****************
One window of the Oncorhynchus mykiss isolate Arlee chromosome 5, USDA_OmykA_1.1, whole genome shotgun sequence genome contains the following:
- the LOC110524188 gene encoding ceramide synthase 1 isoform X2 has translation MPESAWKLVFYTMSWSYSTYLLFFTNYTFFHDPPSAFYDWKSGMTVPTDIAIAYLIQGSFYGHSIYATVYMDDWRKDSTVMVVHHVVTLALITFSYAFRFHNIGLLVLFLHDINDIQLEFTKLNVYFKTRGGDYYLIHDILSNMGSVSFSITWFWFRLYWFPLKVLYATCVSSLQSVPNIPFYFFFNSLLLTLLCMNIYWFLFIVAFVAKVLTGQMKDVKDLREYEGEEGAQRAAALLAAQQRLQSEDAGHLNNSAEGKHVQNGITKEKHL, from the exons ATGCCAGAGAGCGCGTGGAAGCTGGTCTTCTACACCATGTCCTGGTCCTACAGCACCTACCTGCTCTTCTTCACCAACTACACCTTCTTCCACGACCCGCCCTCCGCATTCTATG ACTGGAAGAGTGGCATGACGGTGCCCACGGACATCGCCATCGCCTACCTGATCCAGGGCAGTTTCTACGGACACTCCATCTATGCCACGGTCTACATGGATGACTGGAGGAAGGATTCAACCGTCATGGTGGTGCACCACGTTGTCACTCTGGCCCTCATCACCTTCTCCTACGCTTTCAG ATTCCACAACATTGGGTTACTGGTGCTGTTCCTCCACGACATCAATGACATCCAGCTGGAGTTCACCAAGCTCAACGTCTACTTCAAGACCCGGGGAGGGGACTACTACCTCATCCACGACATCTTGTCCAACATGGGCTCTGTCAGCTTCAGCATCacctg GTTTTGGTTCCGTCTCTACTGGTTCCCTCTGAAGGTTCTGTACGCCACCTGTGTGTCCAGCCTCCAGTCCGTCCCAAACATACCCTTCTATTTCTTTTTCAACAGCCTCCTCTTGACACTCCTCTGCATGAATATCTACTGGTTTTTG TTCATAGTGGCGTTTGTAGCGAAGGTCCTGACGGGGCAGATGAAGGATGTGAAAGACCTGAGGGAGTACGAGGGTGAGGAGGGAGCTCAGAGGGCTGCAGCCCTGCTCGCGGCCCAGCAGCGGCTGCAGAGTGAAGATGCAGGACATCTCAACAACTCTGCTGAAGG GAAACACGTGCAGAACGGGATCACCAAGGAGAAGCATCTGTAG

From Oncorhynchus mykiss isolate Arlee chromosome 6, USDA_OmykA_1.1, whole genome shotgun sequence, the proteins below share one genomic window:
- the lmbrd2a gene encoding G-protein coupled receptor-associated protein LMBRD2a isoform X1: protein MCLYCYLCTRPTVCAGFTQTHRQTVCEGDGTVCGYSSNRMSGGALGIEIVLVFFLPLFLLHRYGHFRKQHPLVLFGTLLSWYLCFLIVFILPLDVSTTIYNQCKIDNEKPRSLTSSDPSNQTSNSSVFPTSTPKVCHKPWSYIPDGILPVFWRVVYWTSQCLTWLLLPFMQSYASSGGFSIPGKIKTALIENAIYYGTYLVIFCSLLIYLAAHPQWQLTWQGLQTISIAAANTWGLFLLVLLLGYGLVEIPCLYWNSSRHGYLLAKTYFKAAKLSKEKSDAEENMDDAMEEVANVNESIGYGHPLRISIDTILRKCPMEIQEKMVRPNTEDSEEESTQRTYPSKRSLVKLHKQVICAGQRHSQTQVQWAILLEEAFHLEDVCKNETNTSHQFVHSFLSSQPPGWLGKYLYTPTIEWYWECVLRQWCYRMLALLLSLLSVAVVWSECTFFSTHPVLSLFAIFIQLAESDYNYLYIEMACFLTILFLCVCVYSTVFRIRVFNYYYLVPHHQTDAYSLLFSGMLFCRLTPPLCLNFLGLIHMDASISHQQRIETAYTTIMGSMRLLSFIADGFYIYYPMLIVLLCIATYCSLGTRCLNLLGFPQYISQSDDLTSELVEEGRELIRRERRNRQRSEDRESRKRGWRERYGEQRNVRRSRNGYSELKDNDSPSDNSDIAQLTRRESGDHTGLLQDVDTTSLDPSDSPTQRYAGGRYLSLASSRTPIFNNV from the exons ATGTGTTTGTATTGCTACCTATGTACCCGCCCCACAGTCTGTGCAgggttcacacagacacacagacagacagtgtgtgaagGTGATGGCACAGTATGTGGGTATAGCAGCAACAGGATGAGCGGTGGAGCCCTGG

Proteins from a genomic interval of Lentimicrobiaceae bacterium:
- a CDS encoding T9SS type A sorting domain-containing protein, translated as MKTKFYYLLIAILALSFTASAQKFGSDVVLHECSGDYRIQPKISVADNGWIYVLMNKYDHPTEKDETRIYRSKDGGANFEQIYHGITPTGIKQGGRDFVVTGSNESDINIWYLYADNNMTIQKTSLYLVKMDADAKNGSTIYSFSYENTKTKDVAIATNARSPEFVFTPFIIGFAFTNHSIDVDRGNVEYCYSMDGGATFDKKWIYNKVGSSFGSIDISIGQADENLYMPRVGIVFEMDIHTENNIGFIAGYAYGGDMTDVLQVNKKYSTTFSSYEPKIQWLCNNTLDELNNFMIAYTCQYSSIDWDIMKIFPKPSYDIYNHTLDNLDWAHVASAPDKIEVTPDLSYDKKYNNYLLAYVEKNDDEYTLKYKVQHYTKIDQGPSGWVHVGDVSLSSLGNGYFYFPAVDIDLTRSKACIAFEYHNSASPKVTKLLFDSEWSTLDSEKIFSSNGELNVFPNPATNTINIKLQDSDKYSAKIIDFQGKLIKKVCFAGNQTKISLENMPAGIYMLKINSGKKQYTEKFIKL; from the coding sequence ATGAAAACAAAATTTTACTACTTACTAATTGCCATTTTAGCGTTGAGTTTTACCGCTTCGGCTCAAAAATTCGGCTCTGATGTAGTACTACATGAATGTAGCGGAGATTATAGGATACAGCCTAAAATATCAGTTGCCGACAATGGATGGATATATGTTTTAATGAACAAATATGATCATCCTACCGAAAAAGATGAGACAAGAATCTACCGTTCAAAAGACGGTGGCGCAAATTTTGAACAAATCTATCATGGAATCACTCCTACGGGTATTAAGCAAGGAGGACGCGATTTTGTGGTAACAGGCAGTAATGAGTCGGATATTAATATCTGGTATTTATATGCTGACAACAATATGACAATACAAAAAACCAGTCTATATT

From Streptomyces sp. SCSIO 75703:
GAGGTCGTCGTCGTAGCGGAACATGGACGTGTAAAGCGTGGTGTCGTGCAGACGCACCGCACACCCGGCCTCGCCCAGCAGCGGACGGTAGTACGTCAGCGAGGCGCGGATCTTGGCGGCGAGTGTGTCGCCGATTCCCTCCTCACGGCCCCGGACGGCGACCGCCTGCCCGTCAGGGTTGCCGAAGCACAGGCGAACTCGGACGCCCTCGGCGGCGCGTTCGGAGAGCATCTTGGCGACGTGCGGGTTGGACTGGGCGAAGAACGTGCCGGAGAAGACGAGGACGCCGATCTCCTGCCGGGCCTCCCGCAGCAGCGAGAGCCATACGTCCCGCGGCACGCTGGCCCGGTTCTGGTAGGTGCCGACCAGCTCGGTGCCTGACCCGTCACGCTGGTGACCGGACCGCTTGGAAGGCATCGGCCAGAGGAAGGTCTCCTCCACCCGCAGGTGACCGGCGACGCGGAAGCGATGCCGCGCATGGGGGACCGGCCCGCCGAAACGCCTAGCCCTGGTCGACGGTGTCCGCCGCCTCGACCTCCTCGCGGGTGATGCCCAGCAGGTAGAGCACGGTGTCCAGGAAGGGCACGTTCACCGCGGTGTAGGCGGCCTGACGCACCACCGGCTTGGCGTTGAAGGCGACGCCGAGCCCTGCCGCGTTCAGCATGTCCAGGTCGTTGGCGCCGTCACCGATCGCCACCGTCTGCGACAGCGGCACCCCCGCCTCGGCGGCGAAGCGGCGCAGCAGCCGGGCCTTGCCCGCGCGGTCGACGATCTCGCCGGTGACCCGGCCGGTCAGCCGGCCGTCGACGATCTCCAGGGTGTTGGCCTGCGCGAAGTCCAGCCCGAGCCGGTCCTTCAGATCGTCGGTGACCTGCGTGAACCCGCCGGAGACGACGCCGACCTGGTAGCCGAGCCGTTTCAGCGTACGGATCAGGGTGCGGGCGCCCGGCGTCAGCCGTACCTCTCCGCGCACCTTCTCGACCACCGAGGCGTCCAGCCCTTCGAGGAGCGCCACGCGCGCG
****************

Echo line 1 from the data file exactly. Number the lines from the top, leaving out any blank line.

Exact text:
One window of the Oncorhynchus mykiss isolate Arlee chromosome 5, USDA_OmykA_1.1, whole genome shotgun sequence genome contains the following: